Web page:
I don't know what you mean by "I can't help that we're four for four (two last year, two this) with the beer" but they do seem to be honest brokers. Yes, I do see a bit too much of the hooray. But it is everywhere, isn't it. Recall that I'm a professional buyer overseeing 200 million plus per year. I am involved with these sorts of things all the time - including "involuntary recalls" where it is my call.

I like the guys who step up but it's only part of the story. It would be nice if they were able to make it a teaching moment, too, to get information out as to why with the confidence that sharing more information makes for a stronger relationship.

Jeff Alworth -

Alan, your point is well taken, but I think the recall itself is sort of a teaching moment. For decades, American craft breweries foisted bad beer on the public, caveat emptor and good luck to ya!

(There was a brewery in Portland called Star in the mid-90s that grew so fast they were bottling beer after 4-5 days. I interviewed a guy who worked there, and he said you could hear bottles of beer exploding on palettes. And they were sending that out to customers. WAS a brewery, by the way.)

The change to recalling and standing behind your beer is a sea change in American brewing, and one long overdue. There may be further communication goals to meet (though Deschutes, when they recalled beer were explicit about brett infection; when they destroyed a batch of Black Butte Anniversary ale before release they explained why), but that's the last 5% of the issue. Give Boulevard a 95% kudos, then.

Alan -

Well, that is good and maybe one I do not appreciate as I should. I am not down on Boulevard. But there just might be more of a teaching moment. Like you, I know I have been the victim of bad craft. But I was also privy in the old days to the micro in my 1980s city saying that they were not as pleased with this batch so its 50% off. Try it. Tell us what wrong or even what is still right.I like the riskiness of eating or drinking the unexpected so I would like to scrub away any hint shame that might be implicit in as wide a recall as this. I like that they are not requiring return. But make it participatory. Crap happens. Make lemonade out of lemons. Maybe they can suggest cocktails with the batches then went bad in addition to offering the refund.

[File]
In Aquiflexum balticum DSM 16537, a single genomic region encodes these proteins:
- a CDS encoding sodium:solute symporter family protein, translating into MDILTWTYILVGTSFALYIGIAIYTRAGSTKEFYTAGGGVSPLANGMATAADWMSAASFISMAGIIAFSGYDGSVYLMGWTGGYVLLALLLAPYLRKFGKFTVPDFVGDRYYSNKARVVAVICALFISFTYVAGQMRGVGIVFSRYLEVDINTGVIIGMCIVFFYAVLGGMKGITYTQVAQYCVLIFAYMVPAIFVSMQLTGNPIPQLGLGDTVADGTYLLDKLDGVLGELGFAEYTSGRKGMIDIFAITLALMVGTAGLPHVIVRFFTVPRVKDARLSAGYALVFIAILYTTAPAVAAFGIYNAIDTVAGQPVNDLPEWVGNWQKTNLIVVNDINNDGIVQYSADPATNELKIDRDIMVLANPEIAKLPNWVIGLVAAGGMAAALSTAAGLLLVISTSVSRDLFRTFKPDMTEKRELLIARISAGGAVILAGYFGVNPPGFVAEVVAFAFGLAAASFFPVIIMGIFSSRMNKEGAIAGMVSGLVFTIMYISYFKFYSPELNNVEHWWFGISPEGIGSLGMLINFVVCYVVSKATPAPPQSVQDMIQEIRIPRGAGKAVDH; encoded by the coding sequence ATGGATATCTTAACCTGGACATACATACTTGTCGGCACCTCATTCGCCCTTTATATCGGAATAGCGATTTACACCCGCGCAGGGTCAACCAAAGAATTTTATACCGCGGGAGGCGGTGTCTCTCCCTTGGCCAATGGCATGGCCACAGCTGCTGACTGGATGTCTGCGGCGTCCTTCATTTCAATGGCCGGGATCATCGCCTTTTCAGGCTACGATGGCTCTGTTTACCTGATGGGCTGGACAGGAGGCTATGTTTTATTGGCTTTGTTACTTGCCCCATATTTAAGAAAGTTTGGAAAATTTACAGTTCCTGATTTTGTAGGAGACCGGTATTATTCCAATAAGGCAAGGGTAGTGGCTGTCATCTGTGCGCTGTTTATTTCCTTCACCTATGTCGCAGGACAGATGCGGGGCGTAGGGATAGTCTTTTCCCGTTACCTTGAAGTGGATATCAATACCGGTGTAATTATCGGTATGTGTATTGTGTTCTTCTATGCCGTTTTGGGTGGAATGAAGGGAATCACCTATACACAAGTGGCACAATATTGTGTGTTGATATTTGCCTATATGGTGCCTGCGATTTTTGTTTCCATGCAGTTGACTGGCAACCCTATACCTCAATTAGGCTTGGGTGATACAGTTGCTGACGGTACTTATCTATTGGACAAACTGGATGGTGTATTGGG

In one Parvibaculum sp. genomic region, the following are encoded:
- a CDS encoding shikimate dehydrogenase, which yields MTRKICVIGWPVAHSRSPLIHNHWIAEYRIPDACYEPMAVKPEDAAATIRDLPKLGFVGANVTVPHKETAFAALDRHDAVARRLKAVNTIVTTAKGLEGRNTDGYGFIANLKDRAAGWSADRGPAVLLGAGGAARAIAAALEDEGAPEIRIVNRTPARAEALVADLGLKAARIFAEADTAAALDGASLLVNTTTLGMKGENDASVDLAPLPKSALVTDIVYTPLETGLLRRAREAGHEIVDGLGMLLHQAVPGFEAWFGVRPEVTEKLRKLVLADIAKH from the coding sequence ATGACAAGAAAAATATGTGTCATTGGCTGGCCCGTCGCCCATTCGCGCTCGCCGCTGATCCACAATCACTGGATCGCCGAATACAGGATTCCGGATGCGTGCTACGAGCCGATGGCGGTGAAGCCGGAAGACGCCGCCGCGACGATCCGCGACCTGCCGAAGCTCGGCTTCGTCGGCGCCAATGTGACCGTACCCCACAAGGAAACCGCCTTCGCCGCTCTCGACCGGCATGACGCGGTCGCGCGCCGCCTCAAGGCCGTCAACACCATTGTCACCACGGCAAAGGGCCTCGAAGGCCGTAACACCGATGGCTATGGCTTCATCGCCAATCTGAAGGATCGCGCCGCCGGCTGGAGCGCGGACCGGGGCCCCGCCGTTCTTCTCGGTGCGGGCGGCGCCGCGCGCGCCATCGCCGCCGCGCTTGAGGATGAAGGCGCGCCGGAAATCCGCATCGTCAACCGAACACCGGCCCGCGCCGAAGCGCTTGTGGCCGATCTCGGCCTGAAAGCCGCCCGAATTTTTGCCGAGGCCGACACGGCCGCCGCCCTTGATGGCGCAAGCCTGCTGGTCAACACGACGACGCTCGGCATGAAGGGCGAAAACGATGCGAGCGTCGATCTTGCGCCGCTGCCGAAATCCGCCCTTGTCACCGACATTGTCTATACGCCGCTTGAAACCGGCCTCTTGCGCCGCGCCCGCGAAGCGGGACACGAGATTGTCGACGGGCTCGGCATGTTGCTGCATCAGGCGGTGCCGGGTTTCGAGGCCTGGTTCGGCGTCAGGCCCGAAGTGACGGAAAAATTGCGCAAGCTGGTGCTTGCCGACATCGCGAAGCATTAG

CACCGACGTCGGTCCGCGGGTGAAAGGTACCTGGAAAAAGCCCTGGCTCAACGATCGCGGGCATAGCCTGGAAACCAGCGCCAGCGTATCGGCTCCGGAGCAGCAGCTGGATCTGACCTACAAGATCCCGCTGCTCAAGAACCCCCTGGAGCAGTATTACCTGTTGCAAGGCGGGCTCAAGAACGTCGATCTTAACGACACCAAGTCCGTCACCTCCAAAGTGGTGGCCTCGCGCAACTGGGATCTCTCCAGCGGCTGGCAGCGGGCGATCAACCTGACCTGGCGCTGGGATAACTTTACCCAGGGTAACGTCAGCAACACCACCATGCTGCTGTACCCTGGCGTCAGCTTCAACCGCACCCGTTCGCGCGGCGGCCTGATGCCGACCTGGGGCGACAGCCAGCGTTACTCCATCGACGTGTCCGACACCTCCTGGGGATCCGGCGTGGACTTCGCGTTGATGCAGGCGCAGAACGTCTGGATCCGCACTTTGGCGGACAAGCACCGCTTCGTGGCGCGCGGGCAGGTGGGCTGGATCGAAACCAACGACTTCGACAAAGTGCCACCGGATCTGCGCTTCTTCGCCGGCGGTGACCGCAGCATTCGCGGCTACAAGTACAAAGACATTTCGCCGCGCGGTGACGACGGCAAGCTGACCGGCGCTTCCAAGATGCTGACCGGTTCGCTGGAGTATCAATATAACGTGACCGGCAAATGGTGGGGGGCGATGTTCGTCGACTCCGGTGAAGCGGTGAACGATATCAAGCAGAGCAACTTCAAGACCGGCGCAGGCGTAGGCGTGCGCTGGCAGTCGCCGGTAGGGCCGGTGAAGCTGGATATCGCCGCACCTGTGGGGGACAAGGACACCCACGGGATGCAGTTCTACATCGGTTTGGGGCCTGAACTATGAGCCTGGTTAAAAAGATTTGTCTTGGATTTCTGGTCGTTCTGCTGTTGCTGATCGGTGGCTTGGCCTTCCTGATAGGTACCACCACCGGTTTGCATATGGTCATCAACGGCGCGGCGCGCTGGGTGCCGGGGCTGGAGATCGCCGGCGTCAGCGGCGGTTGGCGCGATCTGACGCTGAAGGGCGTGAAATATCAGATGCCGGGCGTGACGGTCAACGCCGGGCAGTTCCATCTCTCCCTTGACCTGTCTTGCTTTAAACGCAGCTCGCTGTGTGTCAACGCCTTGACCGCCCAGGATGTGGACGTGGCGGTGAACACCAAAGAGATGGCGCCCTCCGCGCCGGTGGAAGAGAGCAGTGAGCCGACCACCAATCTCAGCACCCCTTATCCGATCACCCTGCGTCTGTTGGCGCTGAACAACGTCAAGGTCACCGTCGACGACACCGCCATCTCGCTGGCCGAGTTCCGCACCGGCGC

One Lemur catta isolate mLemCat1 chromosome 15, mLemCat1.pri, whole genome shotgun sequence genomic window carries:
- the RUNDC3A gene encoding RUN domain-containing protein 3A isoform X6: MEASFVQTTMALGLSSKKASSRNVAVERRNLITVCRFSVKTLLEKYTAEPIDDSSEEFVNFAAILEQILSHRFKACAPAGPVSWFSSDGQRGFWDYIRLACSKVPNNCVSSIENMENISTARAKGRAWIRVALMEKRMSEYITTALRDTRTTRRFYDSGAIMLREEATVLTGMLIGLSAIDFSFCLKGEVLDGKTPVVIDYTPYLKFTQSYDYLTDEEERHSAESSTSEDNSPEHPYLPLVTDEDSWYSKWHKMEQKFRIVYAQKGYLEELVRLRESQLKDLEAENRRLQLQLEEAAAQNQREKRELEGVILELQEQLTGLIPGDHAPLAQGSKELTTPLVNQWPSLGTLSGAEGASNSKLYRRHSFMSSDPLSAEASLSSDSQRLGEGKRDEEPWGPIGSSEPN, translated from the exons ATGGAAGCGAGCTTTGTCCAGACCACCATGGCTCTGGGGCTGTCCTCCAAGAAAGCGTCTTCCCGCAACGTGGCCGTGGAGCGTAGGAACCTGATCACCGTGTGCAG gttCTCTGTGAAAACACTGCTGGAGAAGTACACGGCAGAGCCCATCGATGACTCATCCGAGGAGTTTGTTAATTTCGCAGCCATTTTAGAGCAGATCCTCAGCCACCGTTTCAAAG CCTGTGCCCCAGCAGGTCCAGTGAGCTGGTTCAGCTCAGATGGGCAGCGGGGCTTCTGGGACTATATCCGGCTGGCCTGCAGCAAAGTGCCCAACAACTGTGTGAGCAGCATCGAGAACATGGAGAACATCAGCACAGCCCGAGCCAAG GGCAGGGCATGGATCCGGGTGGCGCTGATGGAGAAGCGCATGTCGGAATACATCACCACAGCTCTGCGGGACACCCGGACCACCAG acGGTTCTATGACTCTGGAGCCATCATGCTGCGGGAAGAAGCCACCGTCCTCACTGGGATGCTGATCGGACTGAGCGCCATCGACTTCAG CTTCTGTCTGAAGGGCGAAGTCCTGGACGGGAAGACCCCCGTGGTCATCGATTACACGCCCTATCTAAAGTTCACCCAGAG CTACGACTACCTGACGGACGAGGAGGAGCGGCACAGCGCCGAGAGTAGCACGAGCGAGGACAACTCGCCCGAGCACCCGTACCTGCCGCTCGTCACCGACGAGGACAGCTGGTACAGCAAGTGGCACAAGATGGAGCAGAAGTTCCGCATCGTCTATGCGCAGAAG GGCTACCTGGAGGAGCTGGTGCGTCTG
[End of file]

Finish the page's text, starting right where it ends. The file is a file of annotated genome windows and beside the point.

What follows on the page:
Stan Hieronymus -

Alan - Back from KC. Sorry, no Chocolate Ale in stores, so that I could send you a "bad" bottle. I expect - meaning I'll bug them eventually - that Boulevard will provide more details. their first priority was to make good on the beer. But I'm fine with them taking their time to determine what went wrong and to say what they'll do to avoid similar problems in the future.

And while we constantly acknowledge that beer is a perishable product, smoked meat even more so. Don't think it would work to mail you a couple of pounds. So I ate some for you.

Alan -

I am comforted by that knowledge. Knowing that smoked meat is being eaten somewhere is one of the finest classes of knowledge there is. In return, I had one of the finest examples of lasagna I have ever had on Saturday when over the border in northern NY. It was like savory cheese cake.

Jon Abernathy -

SUPER late to this party, but I had a "bad" bottle of the Chocolate Ale (alas all the rest in Bend I could find are of the same batch) and the dominant character of that beer was chili peppers: the earthy, fruity, slight-vegetal note, but without the heat. No chocolate either. It was actually not an unpleasant beer: IF I were looking for a chili beer. Actually one of the better chili beers I remember having.

I'm not sure how "chocolate" would have turned into "chili" exactly, and in fact one of my first thoughts was a mislabeled bottle.